This place is also called the Inca Baths. It is located near a spring and consists of three levels of stone platforms with a fountain. It is believed to have been a place of water ceremonies,worship and ritual bathing for higher nobility.
Admission is with the Tourist Ticket.
By the time we got to Tambomachay we had already been to Sacsahuaman, Q'enko, puka pucara and had done alot of walking. Most of the people in our group staye don the bus because they were cold, tired and it started to sprinkle alittle. Also our guide told us that from where we left the bus it would be a alittle bit of a hike to Tambomachay. More than half the bus decided to stay on the bus. But not Adrianna and I.
This place is also known as the baths of the Incas. These people were very intelligent. They developed a sofisticated system of aqueducts and canals through the mountain. It flows all year long whether its the rainy season or dry season. These baths were for religious ceremonies and its still somewhat unknown where the water comes from.
When our guide told the tour that this is known as the fountain of youth it was funny to see all these older ladies getting in there to get alittle taste of the water..
Tambomachay is commonly referred to as the Inca baths because it was a site for ritual bathing and - maybe - an important centre of worship of water. The bath shows the Incas architectural talents and their huge knowledge of hydraulics. It is constructed with platforms, the top one looks like it was used as seats, the second platform has an underground spring that supplies the water cascading down to the bottom platform where the Incas could have a cold shower. The stonework was of very high quality and this indicates that Tambomachay was only for upper class Incas.
There is a short walk from the parking lot to the ruins. Along the path there are many vendors selling all kind of souvenirs. You’ll also pass a couple of fields with llamas peacefully grazing...
This set of running water shows the greatness that is Incan engineering. They managed to move water through a serious of aquaducts, considering the altitude I was at I was amazed at the Incan ability to have such an item.
I was brought by my guide about 8 km north of the city of Cuzco, in the southern Peruvian highlands to Inca ruins with a waterfountains - a place known as Tambomachay or Tampumachay.
It si also known as El Baño del Inca, "The Bath of the Inca", and there is a series of aqueducts, canals and waterfalls running through the familiar Incan rock formations.
The function of this archeological site is uncertain - was it a spa, does it have healing powers or is it just a military outpost? Nobody can really say for sure, but I do think I did touch the water just in case it might bring good luck, hehehe...
Tambomachay is a small ruin built over 4 terraces on a hill. It is made up of baths made from a series of aquaducts. It is truely incredible what the ancient Incan engineers were capable of.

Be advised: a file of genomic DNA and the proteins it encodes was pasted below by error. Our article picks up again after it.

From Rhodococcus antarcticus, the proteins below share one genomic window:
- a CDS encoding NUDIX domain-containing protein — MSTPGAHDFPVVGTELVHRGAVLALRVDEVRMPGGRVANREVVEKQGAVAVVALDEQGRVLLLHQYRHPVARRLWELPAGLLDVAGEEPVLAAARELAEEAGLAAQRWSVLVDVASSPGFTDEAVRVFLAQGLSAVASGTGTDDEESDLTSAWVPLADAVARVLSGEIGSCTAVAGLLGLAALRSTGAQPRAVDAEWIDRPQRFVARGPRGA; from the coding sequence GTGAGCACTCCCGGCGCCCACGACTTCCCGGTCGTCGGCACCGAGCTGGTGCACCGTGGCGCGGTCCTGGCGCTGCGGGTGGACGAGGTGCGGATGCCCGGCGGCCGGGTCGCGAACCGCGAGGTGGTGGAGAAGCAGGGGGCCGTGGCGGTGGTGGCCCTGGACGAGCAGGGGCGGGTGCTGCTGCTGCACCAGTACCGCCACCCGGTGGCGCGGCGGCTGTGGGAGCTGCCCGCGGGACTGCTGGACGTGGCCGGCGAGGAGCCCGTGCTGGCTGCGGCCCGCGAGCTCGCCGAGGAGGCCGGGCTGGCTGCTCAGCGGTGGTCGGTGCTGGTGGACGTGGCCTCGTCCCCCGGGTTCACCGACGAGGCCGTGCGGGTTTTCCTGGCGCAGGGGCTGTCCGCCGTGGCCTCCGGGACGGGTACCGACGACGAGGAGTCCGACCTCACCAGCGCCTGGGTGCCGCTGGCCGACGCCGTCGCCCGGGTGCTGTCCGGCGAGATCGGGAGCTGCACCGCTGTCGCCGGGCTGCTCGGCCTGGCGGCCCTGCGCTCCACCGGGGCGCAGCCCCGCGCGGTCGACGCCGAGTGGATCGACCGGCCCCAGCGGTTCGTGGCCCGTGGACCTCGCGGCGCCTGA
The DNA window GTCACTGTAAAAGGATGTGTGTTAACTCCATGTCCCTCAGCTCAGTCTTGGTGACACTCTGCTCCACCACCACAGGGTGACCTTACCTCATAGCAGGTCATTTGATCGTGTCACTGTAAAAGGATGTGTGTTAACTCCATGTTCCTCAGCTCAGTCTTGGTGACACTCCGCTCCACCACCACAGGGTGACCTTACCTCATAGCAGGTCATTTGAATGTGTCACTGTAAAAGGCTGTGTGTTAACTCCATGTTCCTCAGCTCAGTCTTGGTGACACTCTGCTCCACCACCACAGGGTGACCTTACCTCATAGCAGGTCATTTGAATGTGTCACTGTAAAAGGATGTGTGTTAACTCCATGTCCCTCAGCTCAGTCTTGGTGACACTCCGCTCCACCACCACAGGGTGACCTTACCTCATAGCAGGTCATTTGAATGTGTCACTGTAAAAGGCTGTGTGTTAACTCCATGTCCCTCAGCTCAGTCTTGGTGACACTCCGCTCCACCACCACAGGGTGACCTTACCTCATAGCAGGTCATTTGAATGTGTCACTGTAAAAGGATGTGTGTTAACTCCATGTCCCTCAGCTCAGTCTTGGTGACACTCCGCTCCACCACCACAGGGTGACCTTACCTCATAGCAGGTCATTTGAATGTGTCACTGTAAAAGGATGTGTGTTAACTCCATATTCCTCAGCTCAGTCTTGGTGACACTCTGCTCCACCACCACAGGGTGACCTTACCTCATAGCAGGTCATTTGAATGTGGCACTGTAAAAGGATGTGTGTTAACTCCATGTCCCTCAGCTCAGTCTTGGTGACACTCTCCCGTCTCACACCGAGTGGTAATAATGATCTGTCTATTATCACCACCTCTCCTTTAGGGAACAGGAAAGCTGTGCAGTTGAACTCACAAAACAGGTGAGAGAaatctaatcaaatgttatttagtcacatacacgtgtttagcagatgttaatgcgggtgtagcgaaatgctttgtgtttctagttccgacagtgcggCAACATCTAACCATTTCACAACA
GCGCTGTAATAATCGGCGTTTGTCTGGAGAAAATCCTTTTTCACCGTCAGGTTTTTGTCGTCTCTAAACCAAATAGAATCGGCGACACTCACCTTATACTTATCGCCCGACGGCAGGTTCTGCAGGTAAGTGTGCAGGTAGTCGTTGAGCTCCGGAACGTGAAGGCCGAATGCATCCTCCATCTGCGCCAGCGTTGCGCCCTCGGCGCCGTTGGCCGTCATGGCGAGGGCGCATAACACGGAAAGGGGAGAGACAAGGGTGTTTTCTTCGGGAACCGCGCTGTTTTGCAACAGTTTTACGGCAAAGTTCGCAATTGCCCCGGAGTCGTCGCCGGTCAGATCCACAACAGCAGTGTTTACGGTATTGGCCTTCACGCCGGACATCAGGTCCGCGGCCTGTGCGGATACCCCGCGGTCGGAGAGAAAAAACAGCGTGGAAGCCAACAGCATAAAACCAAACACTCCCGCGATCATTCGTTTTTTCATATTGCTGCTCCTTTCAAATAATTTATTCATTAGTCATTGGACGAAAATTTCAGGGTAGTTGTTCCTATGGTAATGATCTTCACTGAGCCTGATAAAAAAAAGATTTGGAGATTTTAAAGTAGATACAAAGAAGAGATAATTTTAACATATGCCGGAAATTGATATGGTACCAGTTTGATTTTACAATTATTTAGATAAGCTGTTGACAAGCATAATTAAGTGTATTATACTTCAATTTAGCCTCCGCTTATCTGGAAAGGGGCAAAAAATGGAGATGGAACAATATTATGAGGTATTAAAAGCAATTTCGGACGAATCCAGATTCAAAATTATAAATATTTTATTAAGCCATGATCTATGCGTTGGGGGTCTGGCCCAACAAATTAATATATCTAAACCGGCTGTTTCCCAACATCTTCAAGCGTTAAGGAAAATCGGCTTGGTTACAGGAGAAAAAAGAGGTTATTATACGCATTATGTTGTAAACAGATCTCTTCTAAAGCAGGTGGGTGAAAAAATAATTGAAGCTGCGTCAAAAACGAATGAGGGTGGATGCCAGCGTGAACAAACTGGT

You'll also be able to make friends with the local llamas whilst your visiting!
Just outside the city boundaries is this small, but interesting site. Tambo Machay is a small ruin comprised of a beautifully wrought ceremonial stone bath and is therefore popularly called “El Baño del Inca”.
Tambomachay or Tambo de la Caverna is about 15 minutes away from Cusco by bus. It’s name comes from two words from the Quencha language. Tampu means lodging and Machay means caves.
The site itself has four terraces on a hill. The terraces are made from irregularly carved stones. What is amazing about the site is it’s water system. There are two aqueducts which are carved into the rock and from which clean water flows throughout the year. Hundreds of years later you can still see three fountains with clear water flowing out of them.
The water coming from these springs were worshipped as a source of life. There is a small stone puddle at the lowest level believed to be a sacred spring. It is thought that this was where the Incas came to worship water. Imagine if there were no other people in the place and it was quite and all you could hear was the sound of water. It would be very spiritual.
There is a fortified tower in front of the building. This suggests that in addition to a place of worship it may have served as a defense system and communication place.
Many tours visit this site as well as four other sites which are located close to this site. The cost of the tours are about $10 and you can use your $20 tourist ticket to gain entry into this site.
Tambomachay is an interesting little Inca Ruin centered on a streem of warret falling from a spring. The water is funneled through chanels cut in the large stones. As is true of so many springs I have come accross this one has a legand that it's waters increase fertitity.
The furthest walkable ruin from the city of Cusco is this one, about 7 km from the city. This one is known as the baths of the Incas and has a functioning fountain in it (I would assume it has been restored.....but don't know)
Built on a hillside, these baths were probably used for religious ceremonies. I assume the water came from springs. It was the end of the dry season and there was not much flow.